Jerraud Powers, Daryl Washington, Yeremiah Bell and the Cardinals are looking to get over .500 after the bye.
NFL players tend to have a bounce in their step following a bye week.
The bumps and bruises are healing. The four days off allow for some relaxation.
"You got away, you had fun, you didn't think about football all weekend," kicker Jay Feely said. "Now you're excited and ready
for that stretch run."
But nothing sours the mood quicker than a loss in that first game back. The Cardinals have experienced that feeling more than they'd prefer in recent years, dropping six of their seven post-bye contests since 2006.
The lone win in that stretch came against the Texans in 2009, and Arizona hopes to find similar success Sunday against Houston following their Week 9 break.
Center Lyle Sendlein has been with Arizona for five of those six losses, and while he said the bye week is great for health and game preparation, it can throw a team off its routine. That's why he appreciates the schedule employed by first-year coach Bruce Arians.
"There is a disruption," Sendlein said. "You kind of get out of your habits throughout the week. But with B.A., he kept everything pretty much the same and gave us a few days off on the weekend. We came back on Monday like we played on Sunday."
Since byes were instituted in 1990, the Cardinals have gone 10-14 in their first game back. The .417 winning percentage isn't sparkling, but it is higher than the team's cumulative winning percentage of .378 in those seasons.
A post-bye-week result, of course, is affected by myriad factors.
This game against the Texans, for instance, looked much different before the season started. Few thought Houston would be 2-6 at this point, with Case Keenum as the starting quarterback, running back Arian Foster on the sidelines and coach Gary Kubiak home recovering from a mini-stroke.
If the Cardinals snap their post-bye drought, it may have less to do with the time off and more about other factors.
"I don't ever think those trends hold true or have any meaning, especially when you have a new staff and 30 percent (roster) turnover on each team," Feely said.
Players and coaches were split on the timing of this year's bye. In the Week 8 win over the Falcons, all facets worked well and that momentum could have carried over to the next week.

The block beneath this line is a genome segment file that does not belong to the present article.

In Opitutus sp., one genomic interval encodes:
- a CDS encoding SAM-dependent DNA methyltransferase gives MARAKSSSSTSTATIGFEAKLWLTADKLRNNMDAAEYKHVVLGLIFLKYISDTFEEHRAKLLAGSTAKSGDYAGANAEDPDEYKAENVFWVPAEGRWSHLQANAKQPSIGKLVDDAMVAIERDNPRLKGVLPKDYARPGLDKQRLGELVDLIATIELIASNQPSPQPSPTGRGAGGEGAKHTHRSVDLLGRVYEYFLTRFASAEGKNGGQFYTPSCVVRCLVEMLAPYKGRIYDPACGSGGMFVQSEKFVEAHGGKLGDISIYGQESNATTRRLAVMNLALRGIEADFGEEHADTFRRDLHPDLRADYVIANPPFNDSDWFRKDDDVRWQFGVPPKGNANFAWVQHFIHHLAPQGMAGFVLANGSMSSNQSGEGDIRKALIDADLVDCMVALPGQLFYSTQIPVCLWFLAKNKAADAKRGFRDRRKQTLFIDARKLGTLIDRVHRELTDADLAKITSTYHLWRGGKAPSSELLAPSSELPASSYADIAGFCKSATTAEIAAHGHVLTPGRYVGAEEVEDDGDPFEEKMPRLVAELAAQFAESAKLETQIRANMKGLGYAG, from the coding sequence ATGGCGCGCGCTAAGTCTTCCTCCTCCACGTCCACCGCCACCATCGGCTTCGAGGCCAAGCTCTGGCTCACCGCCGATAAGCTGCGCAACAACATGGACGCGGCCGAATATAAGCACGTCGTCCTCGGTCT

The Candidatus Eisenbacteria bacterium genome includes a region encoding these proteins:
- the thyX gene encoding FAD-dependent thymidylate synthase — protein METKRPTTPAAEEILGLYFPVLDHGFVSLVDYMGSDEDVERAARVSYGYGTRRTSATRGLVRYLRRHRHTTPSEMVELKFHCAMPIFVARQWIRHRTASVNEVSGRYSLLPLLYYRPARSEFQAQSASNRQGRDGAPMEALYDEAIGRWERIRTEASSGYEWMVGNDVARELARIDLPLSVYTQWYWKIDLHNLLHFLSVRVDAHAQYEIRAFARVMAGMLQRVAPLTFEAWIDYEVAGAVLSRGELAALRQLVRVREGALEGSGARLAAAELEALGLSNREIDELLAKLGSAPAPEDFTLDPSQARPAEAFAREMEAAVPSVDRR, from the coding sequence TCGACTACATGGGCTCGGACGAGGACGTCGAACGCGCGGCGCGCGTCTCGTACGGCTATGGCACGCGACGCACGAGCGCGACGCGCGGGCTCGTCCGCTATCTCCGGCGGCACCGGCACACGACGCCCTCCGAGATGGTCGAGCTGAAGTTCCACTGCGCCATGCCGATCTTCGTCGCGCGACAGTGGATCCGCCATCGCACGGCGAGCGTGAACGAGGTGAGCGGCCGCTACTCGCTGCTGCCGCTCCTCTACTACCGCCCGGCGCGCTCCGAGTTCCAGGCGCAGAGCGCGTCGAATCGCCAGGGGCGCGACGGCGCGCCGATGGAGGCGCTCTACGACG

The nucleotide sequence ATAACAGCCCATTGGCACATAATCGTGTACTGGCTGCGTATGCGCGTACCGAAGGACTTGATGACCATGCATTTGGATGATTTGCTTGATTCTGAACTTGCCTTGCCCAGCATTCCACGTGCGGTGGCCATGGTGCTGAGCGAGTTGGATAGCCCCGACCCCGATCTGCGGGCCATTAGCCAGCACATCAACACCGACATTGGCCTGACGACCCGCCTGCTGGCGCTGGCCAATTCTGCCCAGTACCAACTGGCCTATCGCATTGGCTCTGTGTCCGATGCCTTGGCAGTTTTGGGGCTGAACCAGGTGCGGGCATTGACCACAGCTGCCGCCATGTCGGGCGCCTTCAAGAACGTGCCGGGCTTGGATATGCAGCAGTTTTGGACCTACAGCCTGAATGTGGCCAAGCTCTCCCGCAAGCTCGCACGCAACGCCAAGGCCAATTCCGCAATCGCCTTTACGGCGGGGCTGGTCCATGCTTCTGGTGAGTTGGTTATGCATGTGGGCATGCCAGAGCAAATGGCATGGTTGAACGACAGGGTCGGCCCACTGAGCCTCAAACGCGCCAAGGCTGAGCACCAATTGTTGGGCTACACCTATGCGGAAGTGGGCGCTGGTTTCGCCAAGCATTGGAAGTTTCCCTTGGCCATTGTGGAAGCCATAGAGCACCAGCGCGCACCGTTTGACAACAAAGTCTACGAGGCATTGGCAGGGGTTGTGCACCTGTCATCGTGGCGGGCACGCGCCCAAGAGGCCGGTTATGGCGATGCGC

"I wanted to keep going, selfishly for myself," offensive coordinator Harold Goodwin said. "When you take a couple days off, all of a sudden you've got to go back to work like, 'OK, here we go again.'"
The timing did help on the injury front. Wide receiver Larry Fitzgerald is seemingly past his hamstring issues, while running back Rashard Mendenhall will return to the lineup after missing the Falcons game with a toe injury.
Additionally, every player on the team had a chance to recharge physically for the season's second half.
"It's needed," defensive end Calais Campbell said. "It doesn't mess up your rhythm. You take your time, regroup, then you play even harder."
Arians' first game as the Colts' interim coach last season came after a bye, and he led the team to a 30-27 win over the Packers in Week 5.
If the Cardinals can follow that script, they'll remain in the thick of the race for an NFC wild card berth. At 4-4, Arizona trails the Panthers, Bears and Packers by one game for the second wild card spot.
Arians doesn't expect any bye-related issues Sunday.
"After the bye you go right back to the normal week," he said. "This has been a normal week. Everybody should be right on schedule. The only big difference is it's a 2:25 (p.m.) kickoff rather than 1:25. Everything else, no excuses."